Kia started out in the U.S. market in the mid-’90s as a bargain brand, but it’s been progressing into a full-line automaker as it has matured, and just three years ago introduced its first premium sedan, the Cadenza.
Now, for 2017, the Cadenza moves into its second generation with a general makeover that gives it more refinement, technology and safety features, showcasing just how far Kia has come from its humble beginnings in the U.S. market more than 22 years ago.
A near clone of the Hyundai Azera, the Cadenza is a credible large sedan in the same class with the Toyota Avalon, Chevrolet Impala, Ford Taurus, Chrysler 300/Dodge Charger and Buick LaCrosse.
For 2017, the Cadenza comes in three trim levels, with a starting price of $31,990 (plus $900 freight) for the base Premium; $38,990 for the midlevel Technology model; and $44,390 for the top-end Limited version, which we tested for this report.
At these prices, the Cadenza is even pushing into luxury territory. It could easily be cross-shopped against the Lexus ES 350, Infiniti Q50 and Acura TL, although those are slightly smaller sedans.
While the Cadenza is a few thousand dollars less that some of those models, it’s not lacking in anything other than a luxury nameplate when it’s compared honestly to the entry Lexus, Acura and Infiniti sedans. For those who can live without having a fancy brand name in their driveways, the Cadenza comes across as a real bargain.
It’s no slouch in the power department, either. Its 3.3-liter V-6 engine, revised for 2017, cranks out 290 horsepower and 253 foot-pounds of torque, which easily beats the 268 horsepower of its biggest competitor, the Avalon. EPA ratings are 20 mpg city/28 highway/23 combined.
Consumer Reports previously had ranked the first-generation Cadenza above the Avalon, and even above its own Azera sibling – although all three of these Asian sedans fell below the top-ranked Impala and second-place LaCrosse.
Just as the Avalon is a stretch version of the Toyota Camry, the Cadenza comes from the Kia Optima (and Hyundai Sonata) architecture. While the new Cadenza has the same overall length as the previous version, it’s a bit lower and wider. There is slightly more rear legroom (about half-an-inch), and trunk space has been slightly increased.
It’s 4.6 inches longer than the 2017 Optima, but just 2/10 of an inch higher and 4/10 of an inch wider. It also has a wheelbase two inches longer.
There is a new eight-speed automatic transmission, which shifts quite smoothly and usually at just the right times. It replaced the previous model’s six-speed. There is a manual-shift function, too, with steering-wheel-mounted paddle shifters for those who want to be more involved with the driving.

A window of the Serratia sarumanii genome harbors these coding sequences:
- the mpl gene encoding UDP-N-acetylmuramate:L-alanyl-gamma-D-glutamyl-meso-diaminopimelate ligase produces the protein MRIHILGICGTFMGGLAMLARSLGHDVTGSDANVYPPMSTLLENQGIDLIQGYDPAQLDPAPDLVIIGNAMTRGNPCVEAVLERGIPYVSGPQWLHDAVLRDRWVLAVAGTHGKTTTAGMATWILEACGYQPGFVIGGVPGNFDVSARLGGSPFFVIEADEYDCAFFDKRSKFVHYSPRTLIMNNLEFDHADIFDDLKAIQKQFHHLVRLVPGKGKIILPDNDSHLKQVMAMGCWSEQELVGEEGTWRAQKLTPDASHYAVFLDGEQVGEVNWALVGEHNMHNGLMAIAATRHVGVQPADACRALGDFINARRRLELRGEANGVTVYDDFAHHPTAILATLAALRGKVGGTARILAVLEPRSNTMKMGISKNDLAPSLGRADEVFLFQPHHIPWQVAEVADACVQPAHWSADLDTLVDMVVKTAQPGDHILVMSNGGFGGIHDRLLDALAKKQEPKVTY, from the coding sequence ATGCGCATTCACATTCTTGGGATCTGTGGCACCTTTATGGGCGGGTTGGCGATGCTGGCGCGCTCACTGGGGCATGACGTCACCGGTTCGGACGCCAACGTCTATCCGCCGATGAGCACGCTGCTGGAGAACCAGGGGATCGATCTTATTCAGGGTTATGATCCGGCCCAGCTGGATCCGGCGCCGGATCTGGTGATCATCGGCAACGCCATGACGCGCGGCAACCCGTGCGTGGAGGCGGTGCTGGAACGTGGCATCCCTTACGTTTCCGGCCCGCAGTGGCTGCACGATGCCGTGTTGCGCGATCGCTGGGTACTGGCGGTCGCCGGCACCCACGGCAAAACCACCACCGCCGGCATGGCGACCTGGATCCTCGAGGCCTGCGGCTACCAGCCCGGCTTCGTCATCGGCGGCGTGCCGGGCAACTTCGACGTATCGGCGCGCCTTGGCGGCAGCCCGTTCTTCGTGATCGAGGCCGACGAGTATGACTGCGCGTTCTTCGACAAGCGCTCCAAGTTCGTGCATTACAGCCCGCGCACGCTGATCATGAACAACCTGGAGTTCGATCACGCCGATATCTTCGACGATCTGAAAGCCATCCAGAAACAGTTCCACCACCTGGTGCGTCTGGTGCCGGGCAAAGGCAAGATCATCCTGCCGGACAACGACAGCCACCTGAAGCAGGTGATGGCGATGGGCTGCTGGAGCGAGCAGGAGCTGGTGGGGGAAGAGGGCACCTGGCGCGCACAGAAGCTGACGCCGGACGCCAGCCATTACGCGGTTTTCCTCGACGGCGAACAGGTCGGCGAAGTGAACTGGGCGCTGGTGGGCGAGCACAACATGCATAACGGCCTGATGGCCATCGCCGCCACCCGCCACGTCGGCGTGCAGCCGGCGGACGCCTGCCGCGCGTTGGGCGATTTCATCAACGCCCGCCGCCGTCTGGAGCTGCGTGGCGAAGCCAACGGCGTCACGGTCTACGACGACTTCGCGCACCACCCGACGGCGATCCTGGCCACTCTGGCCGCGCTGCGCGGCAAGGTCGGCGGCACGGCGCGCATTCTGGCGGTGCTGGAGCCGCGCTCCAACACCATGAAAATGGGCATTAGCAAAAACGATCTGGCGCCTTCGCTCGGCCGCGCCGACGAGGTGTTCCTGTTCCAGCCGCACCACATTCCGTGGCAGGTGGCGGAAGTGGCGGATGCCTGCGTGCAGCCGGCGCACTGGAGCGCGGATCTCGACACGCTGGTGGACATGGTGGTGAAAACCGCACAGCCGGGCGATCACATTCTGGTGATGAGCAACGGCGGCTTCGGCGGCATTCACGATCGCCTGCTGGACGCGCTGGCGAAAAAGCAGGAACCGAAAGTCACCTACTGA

Inside, there’s room for five people, although as in most sedans these days – even the bigger ones like this – it’s a tight fit for three adults in the back seat. With just four people onboard, though, everyone is quite comfortable in the Cadenza.
There are front bucket seats and the rear bench, which has a pull-down center armrest with cupholders for use when there are just two rear passengers.
The trunk is roomy for a car this size, with 16 cubic feet of space. The trunk includes a temporary spare (under the floor). Our Limited model came with the Smart Power trunk, which opens and closes automatically if you’re standing for as long as three seconds behind the car with the key in hand or pocket. The power trunk lid also can be operated from inside the vehicle.
Leather upholstery is standard, but our Limited model came with the premium Nappa leather with quilted inserts. A dual panoramic sunroof also was included on our vehicle. While 18-inch alloy wheels are standard on base models, the Limited comes with 19-inch dark satin alloy wheels.
Also included on our tester were such premium tech features as a rear parking-assist system and around-view monitor, forward collision warning with autonomous emergency braking, smart blind-spot detection with rear cross-traffic alert, and lane-departure warning.
The Limited also comes with the premium 640-watt Harman Kardon audio system with 12 speakers and Clari-Fi technology, a navigation system with eight-inch touch screen, a heads-up display that projects speed and nav information on the lower windshield in front of the driver, heated and ventilated front seats and heated outboard rear seating positions, rain-sensing wipers, smart key with pushbutton start, and dual-zone automatic climate control with rear vents.